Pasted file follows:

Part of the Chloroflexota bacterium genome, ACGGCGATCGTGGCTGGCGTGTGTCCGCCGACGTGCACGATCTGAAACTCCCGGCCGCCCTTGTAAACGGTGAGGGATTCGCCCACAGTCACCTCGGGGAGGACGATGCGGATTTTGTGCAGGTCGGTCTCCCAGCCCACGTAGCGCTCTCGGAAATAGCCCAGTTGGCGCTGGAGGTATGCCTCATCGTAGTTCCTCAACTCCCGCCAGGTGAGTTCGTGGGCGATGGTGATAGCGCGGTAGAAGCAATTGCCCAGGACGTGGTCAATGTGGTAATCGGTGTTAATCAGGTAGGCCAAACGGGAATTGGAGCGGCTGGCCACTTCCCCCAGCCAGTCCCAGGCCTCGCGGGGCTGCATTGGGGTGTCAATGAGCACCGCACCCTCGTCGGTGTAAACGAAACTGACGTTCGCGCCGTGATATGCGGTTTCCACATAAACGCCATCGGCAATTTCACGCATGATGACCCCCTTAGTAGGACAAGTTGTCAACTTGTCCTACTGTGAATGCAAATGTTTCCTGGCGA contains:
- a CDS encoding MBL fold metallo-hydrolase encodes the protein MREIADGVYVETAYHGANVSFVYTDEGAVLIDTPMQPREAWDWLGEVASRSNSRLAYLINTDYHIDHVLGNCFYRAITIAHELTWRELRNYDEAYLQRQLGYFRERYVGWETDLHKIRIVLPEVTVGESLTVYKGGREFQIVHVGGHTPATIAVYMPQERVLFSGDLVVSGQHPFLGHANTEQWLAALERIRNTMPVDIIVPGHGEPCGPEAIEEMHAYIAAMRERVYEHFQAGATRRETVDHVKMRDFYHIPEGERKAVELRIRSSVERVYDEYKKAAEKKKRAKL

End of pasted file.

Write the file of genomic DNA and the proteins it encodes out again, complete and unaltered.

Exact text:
Part of the Chloroflexota bacterium genome, ACGGCGATCGTGGCTGGCGTGTGTCCGCCGACGTGCACGATCTGAAACTCCCGGCCGCCCTTGTAAACGGTGAGGGATTCGCCCACAGTCACCTCGGGGAGGACGATGCGGATTTTGTGCAGGTCGGTCTCCCAGCCCACGTAGCGCTCTCGGAAATAGCCCAGTTGGCGCTGGAGGTATGCCTCATCGTAGTTCCTCAACTCCCGCCAGGTGAGTTCGTGGGCGATGGTGATAGCGCGGTAGAAGCAATTGCCCAGGACGTGGTCAATGTGGTAATCGGTGTTAATCAGGTAGGCCAAACGGGAATTGGAGCGGCTGGCCACTTCCCCCAGCCAGTCCCAGGCCTCGCGGGGCTGCATTGGGGTGTCAATGAGCACCGCACCCTCGTCGGTGTAAACGAAACTGACGTTCGCGCCGTGATATGCGGTTTCCACATAAACGCCATCGGCAATTTCACGCATGATGACCCCCTTAGTAGGACAAGTTGTCAACTTGTCCTACTGTGAATGCAAATGTTTCCTGGCGA contains:
- a CDS encoding MBL fold metallo-hydrolase encodes the protein MREIADGVYVETAYHGANVSFVYTDEGAVLIDTPMQPREAWDWLGEVASRSNSRLAYLINTDYHIDHVLGNCFYRAITIAHELTWRELRNYDEAYLQRQLGYFRERYVGWETDLHKIRIVLPEVTVGESLTVYKGGREFQIVHVGGHTPATIAVYMPQERVLFSGDLVVSGQHPFLGHANTEQWLAALERIRNTMPVDIIVPGHGEPCGPEAIEEMHAYIAAMRERVYEHFQAGATRRETVDHVKMRDFYHIPEGERKAVELRIRSSVERVYDEYKKAAEKKKRAKL